Goldin Elite Auction Ending May 22-23
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This lot closes on May 22nd, 2021 at 10:00 PM EDT for initial bids.

The Thinker. The Discus Thrower. The Statue of David. The Heisman? Some may dismiss the idea of a 20th Century football trophy belonging in such elite company as the sculptures of Rodin, Myron and Michelangelo. But in the realm of American pop culture, there are few visual touchstones as famously familiar as the "Heisman pose": football cradled in the left arm, right hand outstretched to repel defenders, legs lunging mid-stride. It is arguably the most prestigious individual award in the entirety of American sports, and one of the most recognizable sculptures in all of American art.

The recognition of naming the most outstanding collegiate football player is a tradition that is now in its 10th decade, but this presented trophy was just the third ever issued, and just the second to honor iconic coach John Heisman, as the inaugural edition, earned by Chicago halfback Jay Berwanger, was named instead for the issuing body, The Downtown Athletic Club Trophy. The second year was Larry Kelley of Yale University’s designation as the nation’s best collegiate player and the first to bear the Heisman name. That trophy sold nearly two decades ago for $328,110, just months before Kelley's passing at age 84.

For the second straight season, the Yale Bulldogs would have college’s best player in Clint Frank and he was presented with this offered award. Frank was a tremendous two-way player and was most effective as a tailback in Yale coach Ducky Pond’s single-wing system, while also adept at passing, catching, fielding kick returns and even play calling. Frank was additionally a tremendous safety and was notorious for being involved in every play and led Yale to a 6-1-1 record. With Frank’s selection as the Heisman winner in 1937, it was the first of only three times in the history of the award that saw student athletes of the same institution claiming the prize in back-to-back seasons.

This award is a nice patina bronze figure—originally rendered in 1935 by noted sculptor Frank Eliscu, who used NYU star Ed Smith as his model—perches on a plinth measuring 6 ½ x 13 ½ inches, which is then mounted atop a rectangle block black base spanning a perimeter of 8 x 15 x 4 ½ inches and the entire trophy stands approximately 18-inches tall. Mounted on the base, is a gold-colored plate that reads "THE HEISMAN MEMORIAL TROPHY, PRESENTED BY THE DOWNTOWN ATHLETIC CLUB OF NEW YORK CITY TO CLINT FRANK, YALE UNIVERSITY, AS THE OUTSTANDING COLLEGE FOOTBALL PLAYER OF 1937."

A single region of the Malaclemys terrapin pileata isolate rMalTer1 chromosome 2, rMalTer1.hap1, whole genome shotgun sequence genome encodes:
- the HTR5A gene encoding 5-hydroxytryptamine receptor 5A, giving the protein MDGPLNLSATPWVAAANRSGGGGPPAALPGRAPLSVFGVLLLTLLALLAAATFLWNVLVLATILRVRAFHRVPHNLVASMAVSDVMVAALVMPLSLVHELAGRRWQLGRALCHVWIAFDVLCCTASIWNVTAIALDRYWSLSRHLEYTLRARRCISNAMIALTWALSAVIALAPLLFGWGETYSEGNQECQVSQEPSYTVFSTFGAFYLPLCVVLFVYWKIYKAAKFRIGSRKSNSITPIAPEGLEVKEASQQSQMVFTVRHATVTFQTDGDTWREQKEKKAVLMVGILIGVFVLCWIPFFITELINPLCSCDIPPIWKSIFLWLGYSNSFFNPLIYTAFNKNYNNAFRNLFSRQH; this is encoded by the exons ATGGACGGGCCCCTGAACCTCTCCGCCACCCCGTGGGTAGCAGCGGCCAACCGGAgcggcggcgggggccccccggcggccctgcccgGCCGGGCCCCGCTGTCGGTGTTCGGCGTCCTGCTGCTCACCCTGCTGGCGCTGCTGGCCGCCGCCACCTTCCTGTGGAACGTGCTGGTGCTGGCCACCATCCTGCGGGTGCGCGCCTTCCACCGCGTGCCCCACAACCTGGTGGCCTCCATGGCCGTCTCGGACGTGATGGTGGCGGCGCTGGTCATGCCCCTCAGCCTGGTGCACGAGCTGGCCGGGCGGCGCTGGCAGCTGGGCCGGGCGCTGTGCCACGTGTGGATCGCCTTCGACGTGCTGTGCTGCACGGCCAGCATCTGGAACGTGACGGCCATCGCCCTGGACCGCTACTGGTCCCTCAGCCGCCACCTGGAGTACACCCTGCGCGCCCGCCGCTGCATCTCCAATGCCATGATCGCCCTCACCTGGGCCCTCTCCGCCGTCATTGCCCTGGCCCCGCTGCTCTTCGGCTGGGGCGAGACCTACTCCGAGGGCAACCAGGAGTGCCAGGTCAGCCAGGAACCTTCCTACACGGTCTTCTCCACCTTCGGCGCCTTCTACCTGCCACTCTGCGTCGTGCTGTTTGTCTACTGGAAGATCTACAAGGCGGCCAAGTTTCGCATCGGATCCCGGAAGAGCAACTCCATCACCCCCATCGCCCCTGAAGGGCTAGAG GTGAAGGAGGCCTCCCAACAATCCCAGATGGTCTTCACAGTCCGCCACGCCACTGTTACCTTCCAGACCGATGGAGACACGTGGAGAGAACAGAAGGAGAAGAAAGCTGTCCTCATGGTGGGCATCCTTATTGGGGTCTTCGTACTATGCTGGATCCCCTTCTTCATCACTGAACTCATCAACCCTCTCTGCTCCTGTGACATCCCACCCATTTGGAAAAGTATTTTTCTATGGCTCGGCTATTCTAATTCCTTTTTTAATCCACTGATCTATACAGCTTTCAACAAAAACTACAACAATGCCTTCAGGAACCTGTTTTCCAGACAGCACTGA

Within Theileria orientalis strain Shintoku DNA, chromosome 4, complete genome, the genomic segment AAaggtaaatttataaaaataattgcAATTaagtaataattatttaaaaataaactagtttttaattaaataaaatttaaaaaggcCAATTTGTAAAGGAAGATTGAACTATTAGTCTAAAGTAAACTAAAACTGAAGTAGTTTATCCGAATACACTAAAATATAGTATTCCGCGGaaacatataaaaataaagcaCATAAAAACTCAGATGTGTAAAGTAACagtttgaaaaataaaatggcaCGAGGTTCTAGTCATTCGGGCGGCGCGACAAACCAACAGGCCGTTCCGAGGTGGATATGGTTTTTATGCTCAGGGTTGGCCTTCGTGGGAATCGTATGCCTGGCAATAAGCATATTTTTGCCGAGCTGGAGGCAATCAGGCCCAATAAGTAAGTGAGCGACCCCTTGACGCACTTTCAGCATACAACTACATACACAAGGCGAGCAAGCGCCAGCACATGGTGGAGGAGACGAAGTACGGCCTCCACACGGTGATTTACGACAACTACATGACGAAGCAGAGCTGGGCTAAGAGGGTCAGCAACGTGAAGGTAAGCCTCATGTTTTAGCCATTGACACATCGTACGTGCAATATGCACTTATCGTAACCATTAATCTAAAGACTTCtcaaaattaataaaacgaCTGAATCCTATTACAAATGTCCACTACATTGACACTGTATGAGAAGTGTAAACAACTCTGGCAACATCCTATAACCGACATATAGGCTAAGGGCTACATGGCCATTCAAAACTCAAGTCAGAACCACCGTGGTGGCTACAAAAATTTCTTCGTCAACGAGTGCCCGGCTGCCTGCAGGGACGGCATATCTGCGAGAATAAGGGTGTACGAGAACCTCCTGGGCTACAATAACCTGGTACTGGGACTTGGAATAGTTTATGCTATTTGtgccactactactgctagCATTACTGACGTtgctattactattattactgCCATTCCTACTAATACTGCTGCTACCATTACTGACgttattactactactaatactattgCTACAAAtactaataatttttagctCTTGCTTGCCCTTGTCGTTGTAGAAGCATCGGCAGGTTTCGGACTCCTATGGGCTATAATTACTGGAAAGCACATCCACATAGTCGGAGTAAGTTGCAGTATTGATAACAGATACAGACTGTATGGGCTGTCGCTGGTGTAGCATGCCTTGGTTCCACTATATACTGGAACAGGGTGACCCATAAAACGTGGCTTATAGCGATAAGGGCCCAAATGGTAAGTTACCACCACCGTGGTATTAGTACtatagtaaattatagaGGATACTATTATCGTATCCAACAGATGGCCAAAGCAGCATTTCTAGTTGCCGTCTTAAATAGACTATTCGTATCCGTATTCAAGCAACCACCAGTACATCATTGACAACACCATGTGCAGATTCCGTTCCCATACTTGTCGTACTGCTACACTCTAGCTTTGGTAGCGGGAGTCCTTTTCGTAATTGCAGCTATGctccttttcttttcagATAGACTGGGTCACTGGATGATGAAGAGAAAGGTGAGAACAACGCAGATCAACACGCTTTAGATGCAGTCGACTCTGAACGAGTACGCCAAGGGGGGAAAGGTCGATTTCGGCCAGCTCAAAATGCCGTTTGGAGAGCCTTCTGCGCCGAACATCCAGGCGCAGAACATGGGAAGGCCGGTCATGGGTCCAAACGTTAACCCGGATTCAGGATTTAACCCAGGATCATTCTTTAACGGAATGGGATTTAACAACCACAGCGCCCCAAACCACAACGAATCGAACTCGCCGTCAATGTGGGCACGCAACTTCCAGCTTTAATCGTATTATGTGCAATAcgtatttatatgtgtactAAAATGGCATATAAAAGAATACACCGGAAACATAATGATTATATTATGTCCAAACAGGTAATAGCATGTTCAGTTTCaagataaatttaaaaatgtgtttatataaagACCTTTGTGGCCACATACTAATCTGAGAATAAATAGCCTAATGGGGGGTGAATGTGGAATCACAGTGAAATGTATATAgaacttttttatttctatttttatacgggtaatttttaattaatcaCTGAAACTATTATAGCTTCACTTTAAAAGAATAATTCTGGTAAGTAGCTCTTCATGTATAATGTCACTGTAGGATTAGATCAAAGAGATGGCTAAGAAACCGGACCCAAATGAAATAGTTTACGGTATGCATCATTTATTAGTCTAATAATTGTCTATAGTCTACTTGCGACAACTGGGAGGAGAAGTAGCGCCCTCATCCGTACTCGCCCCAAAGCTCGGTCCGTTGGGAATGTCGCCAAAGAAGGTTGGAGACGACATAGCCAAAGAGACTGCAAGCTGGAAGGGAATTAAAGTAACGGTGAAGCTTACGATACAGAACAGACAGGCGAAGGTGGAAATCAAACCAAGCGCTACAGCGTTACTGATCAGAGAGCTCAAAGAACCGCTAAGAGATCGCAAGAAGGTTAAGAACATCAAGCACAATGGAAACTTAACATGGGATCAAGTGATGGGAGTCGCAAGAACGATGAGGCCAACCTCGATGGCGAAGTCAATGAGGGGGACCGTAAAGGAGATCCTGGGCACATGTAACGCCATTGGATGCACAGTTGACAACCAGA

The trophy plaque exhibits a small degree of wear due to its advanced age, but otherwise the award is good condition, is structurally sound free of any condition distractions. This trophy was originally consigned to auction by Frank's children and will be accompanied by the signed letter of provenance from the family.

The Heisman Memorial Trophy is truly, as billed, "The Most Prestigious Award in College Football," and one could make a strong argument for its prestige being paramount to any single-player award in sports, whether an MVP, Rookie of the Year, Cy Young or Gold Glove. None of those laurels carry quite the same venerable cachet as...The Heisman. Since 1998, the Downtown Athletic Club has required its recipients to sign an agreement that the award they are given is not to be sold, making any Heisman trophies available for sale that much more rare. For this country, it is our Thinker, our Discus Thrower, our Statue of David. It is timeless, immortal, and All-American. Recently, the Heisman Trophy of Rashaan Salaam was sold for $399,000 and making this award even more special is that this is the original award presented to Frank, the third winner in the history of this prestigious award.

Frank’s legacy on the football field would be surpassed by his legacy off it as he passed on the NFL, spending the rest of his live as a successful businessman. After retiring at the age of 60, Frank would dedicate the rest of his life towards philanthropy involving himself in medical research, special needs children and was a champion of the arts before his passing in 1992 at the age of 76.

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